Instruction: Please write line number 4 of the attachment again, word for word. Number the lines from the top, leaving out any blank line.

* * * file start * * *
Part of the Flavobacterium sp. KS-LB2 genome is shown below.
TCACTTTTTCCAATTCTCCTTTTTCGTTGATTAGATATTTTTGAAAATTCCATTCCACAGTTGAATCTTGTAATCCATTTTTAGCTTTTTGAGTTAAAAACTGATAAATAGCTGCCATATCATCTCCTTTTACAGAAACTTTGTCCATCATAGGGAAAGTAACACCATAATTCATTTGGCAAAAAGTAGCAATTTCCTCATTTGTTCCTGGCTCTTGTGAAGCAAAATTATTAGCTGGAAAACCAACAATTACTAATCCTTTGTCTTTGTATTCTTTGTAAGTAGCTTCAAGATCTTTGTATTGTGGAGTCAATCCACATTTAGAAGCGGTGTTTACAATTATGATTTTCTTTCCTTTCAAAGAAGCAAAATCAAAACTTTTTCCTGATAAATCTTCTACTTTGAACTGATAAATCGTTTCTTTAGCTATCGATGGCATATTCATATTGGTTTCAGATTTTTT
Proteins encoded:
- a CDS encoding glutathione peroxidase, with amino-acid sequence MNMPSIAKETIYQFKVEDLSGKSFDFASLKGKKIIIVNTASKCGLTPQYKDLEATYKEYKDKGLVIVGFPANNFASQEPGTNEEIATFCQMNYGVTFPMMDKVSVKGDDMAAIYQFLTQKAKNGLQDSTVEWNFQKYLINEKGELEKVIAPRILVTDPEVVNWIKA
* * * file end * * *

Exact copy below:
- a CDS encoding glutathione peroxidase, with amino-acid sequence MNMPSIAKETIYQFKVEDLSGKSFDFASLKGKKIIIVNTASKCGLTPQYKDLEATYKEYKDKGLVIVGFPANNFASQEPGTNEEIATFCQMNYGVTFPMMDKVSVKGDDMAAIYQFLTQKAKNGLQDSTVEWNFQKYLINEKGELEKVIAPRILVTDPEVVNWIKA